By Chris Lomon / @ChrisLomon
It was a victory Gail Cox perhaps didn’t quite see coming a mile and a sixteenth away, but one that was a game changer for the trainer and the striking Sam-Son Farm homebred.
The odds, 6-1 on the Woodbine infield toteboard, suggested Tidal Forces had a decent shot at winning the allowance optional claiming main track race this past Saturday at the Toronto oval.
Cox also figured he had a reasonable chance at taking the spoils.
“He ran so well in his first start [April 10, at Gulfstream] I really like him. Running that first race at Gulfstream, it’s tough there. He ran so well and it was a very impressive effort.”
As was his encore at Woodbine.
At the end of the 8.5-furlong main track race, the 3-year-old son of Malibu Moon crossed the wire a half-length winner under Emma-Jayne Wilson.
Although Cox wasn’t certain Tidal Forces, who was unraced at 2, could get up in time for the victory, Wilson had no doubt about the outcome.
“It impressed me that he settled so nicely. Emma said he had the measure of them the whole way. When they were turning for home and down the lane, I thought, ‘Is he going to get there?’ When I talked to Emma after the race, she said she knew they would. I thought, maybe, he wouldn’t have enough speed for there, but I think he did. In hindsight, when you watch the replay, you could see that he did have the measure of them the whole time.”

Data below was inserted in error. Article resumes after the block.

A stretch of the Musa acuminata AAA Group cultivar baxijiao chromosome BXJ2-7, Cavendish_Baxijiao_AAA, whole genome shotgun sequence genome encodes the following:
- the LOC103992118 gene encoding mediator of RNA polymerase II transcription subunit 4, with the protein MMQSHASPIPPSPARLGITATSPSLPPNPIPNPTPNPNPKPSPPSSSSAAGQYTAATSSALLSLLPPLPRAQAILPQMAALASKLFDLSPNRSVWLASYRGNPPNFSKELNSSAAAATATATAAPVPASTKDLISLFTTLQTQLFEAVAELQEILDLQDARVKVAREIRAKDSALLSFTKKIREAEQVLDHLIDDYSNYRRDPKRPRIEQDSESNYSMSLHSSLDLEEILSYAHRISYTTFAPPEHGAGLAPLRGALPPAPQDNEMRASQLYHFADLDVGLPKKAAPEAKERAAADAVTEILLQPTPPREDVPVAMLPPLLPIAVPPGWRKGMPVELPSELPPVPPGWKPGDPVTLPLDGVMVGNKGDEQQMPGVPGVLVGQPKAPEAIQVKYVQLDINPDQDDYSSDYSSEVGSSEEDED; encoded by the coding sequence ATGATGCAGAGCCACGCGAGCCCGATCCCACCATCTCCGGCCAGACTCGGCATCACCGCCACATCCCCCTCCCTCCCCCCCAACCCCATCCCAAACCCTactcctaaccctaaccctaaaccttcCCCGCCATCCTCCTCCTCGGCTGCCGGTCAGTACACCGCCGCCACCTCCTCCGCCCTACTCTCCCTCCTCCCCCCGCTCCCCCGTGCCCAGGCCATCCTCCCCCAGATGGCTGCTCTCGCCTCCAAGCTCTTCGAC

While there are still key races to be run ahead of the Queen’s Plate (August 22), the big picture has now come into sharper focus for Tidal Forces’ connections.
Listed at 50-1 in the Queen’s Plate Winterbook (woodbine.com/woodbine-news/weyburn-tops-winterbook-edition-of-the-2021-queens-plate-power-rankings/), the Ontario-bred has now stamped himself as a legitimate Plate contender.
Aside from his physical talents, Tidal Forces demeanor has impressed Cox from day one.
“He’s a pretty cool guy. He eats well and he’s pretty easy to deal with. He walks over the paddock calmly. He’s just very professional in everything he does. There are times when you see little signs of immaturity, losing focus a little bit, but I’m really happy with everything when it comes to him.”
Cox doesn’t dial back that high praise even if Tidal Forces can be, at times, somewhat laid back.
“When you’re walking out to the track with him, you’d almost think he’s lazy. He kind of wanders out and wanders back. But when you turn around to gallop him, he’s quite powerful. And that’s just the type of horse you love to have, one who can turn the dial from laid-back to all business.”
Those aren’t the only things that have stuck with Tidal Forces.
Although he no longer showcases a particular look, the sobriquet bestowed upon him has stayed.
“We call him ‘Brutus,’ said Cox with a laugh. “As a young horse, he had this huge neck, a big, fat, wide neck. As he’s grown up, he’s certainly lengthened out a bit and become much more refined. He’s really quite beautiful.”
A horse that looks to be a bona fide Plate contender.
That said, Cox, in search of her first win in the $1 million classic, will endeavor to rein in her emotions as the road to the big day continues to intensify.
“I’m really happy we got to run him at Woodbine because he is going to need a couple of races now that we are planning towards running him in the Plate. He’s got to get some experience. But after these two races, it makes you confident in taking the next step.”